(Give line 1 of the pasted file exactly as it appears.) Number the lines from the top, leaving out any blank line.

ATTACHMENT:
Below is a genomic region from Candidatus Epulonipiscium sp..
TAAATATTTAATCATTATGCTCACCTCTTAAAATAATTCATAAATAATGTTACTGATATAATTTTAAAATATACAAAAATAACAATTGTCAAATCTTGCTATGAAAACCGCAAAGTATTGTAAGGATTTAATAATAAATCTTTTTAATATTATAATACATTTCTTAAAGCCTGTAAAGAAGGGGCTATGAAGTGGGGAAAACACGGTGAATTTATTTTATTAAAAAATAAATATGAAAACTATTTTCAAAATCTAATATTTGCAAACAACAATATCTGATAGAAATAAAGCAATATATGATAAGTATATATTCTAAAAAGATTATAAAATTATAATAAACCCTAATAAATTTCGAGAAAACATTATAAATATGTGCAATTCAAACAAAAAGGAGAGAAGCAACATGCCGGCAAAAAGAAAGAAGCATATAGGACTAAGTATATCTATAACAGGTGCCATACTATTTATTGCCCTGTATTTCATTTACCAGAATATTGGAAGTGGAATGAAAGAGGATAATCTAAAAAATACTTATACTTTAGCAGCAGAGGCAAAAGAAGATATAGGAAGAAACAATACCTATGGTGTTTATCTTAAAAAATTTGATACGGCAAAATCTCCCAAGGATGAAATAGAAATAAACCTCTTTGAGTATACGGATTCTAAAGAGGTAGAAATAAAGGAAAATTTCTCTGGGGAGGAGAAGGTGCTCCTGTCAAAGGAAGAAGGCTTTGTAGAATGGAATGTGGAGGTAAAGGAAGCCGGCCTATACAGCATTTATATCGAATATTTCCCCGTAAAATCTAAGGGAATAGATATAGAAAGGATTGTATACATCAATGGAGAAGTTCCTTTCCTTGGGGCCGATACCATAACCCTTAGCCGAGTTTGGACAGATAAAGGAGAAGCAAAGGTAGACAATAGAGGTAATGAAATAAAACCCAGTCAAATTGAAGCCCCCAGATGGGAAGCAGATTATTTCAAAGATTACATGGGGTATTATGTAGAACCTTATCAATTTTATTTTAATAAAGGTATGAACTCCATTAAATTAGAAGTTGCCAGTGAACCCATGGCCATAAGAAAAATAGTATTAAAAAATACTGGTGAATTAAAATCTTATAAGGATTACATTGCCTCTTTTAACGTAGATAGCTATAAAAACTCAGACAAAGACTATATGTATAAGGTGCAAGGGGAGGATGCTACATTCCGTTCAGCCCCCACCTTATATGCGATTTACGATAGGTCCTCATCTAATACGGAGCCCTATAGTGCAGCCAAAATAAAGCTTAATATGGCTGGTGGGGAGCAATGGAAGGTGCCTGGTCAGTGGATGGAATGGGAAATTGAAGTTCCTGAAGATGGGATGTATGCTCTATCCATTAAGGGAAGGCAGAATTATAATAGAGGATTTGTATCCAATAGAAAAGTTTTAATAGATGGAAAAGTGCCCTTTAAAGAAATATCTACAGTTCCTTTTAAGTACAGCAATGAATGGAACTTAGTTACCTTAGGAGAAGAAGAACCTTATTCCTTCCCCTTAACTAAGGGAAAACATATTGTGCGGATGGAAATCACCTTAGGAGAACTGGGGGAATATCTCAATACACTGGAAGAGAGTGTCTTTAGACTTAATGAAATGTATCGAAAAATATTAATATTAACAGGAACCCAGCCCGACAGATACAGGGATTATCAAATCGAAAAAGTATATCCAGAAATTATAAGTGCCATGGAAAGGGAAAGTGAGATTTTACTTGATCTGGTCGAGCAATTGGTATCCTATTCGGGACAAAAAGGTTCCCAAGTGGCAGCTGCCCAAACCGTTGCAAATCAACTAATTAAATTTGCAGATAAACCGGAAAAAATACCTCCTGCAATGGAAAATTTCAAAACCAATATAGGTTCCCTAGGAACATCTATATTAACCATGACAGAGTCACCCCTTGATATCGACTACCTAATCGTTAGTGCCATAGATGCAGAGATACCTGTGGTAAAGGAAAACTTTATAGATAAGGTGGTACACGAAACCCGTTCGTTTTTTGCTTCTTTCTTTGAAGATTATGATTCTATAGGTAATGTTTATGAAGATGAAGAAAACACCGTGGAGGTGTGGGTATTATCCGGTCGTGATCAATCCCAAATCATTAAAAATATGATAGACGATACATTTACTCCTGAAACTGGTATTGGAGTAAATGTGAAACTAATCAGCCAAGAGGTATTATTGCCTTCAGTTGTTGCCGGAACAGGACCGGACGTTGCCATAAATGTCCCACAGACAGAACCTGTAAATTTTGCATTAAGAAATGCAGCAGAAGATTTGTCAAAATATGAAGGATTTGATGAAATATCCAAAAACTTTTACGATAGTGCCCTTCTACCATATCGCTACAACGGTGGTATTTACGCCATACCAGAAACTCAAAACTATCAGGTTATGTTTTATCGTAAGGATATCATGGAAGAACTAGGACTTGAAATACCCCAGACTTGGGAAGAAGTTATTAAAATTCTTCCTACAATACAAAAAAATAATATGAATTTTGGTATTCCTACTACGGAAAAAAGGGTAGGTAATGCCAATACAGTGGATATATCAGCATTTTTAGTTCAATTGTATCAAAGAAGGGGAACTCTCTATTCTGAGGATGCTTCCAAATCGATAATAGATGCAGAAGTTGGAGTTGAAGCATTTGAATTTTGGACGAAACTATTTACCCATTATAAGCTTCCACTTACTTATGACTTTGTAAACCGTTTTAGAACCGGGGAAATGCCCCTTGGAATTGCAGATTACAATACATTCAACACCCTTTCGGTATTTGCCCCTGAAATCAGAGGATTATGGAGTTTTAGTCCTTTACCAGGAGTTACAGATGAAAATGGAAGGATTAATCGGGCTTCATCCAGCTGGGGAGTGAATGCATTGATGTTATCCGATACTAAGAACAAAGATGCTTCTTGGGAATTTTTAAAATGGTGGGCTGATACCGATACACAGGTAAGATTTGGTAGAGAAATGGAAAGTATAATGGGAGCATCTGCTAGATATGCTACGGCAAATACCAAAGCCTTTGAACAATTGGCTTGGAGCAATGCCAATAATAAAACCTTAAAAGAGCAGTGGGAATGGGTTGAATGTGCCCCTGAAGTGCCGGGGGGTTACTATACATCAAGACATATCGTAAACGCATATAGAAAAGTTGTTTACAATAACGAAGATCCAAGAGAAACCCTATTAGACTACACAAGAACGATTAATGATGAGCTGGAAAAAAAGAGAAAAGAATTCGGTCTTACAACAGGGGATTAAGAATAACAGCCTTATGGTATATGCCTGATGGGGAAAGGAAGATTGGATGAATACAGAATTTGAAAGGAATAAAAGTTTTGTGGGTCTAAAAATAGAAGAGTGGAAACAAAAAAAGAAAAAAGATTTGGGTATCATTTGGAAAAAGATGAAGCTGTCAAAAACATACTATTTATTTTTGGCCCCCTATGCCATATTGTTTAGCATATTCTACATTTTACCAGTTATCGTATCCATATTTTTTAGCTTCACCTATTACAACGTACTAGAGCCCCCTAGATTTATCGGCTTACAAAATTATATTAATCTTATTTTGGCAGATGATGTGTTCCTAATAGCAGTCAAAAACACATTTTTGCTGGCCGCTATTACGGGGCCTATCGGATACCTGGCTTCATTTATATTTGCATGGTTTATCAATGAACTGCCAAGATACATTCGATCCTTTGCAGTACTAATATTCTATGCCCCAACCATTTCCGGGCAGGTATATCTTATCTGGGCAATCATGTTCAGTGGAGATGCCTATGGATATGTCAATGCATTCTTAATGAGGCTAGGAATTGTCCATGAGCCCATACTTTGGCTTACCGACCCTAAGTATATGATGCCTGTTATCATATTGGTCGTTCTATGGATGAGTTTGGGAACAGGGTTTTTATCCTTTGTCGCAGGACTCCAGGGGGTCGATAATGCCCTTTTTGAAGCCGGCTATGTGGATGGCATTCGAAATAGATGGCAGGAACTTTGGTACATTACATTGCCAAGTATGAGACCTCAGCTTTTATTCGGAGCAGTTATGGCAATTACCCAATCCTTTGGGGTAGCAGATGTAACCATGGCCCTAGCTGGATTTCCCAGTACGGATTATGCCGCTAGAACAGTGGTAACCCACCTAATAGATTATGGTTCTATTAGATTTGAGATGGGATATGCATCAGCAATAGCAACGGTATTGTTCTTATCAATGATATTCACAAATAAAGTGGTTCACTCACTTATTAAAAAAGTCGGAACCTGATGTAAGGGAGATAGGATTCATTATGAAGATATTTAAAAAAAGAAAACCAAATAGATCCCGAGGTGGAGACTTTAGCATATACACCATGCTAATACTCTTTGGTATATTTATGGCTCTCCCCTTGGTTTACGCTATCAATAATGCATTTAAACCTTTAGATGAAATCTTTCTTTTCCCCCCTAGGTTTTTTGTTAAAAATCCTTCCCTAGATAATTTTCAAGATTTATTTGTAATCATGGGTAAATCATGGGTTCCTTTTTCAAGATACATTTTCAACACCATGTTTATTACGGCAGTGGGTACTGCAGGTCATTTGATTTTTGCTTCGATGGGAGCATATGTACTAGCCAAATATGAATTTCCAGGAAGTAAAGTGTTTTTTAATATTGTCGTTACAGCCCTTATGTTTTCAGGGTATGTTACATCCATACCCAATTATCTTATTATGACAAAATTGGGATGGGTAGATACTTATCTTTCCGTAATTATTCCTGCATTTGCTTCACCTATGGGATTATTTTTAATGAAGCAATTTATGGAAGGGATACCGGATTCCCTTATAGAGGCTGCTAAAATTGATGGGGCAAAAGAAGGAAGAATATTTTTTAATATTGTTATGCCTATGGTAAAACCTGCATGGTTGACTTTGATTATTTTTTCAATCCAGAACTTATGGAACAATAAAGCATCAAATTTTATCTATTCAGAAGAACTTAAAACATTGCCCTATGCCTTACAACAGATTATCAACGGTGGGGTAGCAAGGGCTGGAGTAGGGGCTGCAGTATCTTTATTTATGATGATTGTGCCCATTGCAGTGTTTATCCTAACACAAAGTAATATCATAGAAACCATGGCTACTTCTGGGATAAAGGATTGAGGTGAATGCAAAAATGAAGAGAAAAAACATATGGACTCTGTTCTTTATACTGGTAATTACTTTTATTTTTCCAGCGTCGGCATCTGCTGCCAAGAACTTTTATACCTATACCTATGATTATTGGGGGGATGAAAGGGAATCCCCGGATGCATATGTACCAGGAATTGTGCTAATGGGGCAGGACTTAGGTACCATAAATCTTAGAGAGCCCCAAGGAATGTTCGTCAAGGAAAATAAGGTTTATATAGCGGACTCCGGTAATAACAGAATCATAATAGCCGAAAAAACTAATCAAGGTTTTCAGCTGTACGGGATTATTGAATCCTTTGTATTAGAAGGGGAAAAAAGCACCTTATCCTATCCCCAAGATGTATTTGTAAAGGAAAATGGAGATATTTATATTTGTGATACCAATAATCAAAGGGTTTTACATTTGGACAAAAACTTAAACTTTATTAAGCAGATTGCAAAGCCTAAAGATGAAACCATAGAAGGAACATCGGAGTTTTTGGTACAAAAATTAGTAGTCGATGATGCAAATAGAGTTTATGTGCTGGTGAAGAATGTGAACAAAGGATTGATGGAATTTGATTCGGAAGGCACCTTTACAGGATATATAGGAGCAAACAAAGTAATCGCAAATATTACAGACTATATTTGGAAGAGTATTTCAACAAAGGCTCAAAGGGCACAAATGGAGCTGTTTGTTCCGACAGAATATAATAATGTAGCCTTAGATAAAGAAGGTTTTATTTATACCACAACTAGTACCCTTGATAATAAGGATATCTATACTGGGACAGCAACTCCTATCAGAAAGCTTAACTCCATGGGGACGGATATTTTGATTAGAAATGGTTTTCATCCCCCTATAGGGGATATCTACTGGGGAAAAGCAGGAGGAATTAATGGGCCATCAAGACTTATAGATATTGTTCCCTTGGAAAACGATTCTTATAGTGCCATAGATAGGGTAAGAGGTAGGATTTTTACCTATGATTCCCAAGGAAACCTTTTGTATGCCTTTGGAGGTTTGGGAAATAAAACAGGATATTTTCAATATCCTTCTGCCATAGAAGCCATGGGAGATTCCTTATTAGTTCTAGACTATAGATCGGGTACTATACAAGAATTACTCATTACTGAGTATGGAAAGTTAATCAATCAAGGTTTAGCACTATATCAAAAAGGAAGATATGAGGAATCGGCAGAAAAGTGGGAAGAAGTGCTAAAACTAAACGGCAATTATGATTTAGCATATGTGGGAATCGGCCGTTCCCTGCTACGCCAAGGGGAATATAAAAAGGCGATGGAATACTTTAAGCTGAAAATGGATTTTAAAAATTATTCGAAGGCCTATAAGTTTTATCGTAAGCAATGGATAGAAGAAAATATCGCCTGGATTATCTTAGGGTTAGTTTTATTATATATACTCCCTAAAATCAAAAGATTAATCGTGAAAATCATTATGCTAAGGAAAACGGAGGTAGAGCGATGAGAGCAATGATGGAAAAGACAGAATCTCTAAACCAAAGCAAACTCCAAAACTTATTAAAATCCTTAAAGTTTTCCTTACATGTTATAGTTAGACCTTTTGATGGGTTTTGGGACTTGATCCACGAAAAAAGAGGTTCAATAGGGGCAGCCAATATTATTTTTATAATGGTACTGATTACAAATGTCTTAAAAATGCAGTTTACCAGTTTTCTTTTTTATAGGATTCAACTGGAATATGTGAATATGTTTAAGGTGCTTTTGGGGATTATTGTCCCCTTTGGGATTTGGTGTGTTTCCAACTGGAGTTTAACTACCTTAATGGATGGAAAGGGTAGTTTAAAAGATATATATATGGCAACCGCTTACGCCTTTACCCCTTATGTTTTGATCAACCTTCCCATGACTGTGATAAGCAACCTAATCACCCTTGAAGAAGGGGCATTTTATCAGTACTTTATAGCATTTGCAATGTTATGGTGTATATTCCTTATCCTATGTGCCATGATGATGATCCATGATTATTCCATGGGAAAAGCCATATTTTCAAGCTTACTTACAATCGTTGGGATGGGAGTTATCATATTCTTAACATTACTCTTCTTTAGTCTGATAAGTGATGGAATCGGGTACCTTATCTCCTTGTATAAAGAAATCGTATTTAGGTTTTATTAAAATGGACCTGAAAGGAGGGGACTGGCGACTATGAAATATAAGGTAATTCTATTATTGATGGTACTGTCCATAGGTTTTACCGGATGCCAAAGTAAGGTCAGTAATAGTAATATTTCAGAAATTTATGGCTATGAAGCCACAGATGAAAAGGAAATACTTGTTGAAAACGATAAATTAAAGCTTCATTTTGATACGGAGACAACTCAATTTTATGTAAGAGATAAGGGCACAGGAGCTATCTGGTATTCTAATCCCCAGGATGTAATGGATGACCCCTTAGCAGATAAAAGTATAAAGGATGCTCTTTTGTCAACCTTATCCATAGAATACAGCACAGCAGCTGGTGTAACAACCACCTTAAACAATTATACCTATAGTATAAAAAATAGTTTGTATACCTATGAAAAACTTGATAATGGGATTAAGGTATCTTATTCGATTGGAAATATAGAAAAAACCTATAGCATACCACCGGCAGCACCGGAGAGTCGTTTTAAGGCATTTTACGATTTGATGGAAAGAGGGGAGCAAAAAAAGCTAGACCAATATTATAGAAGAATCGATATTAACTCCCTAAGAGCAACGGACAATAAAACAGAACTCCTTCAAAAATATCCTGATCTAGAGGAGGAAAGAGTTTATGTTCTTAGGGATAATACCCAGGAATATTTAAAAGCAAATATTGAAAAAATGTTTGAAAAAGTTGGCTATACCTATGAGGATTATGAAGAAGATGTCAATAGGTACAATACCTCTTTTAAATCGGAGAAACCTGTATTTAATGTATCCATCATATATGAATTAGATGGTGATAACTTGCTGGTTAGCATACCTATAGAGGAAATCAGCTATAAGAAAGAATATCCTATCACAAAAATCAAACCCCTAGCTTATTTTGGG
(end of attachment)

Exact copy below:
Below is a genomic region from Candidatus Epulonipiscium sp..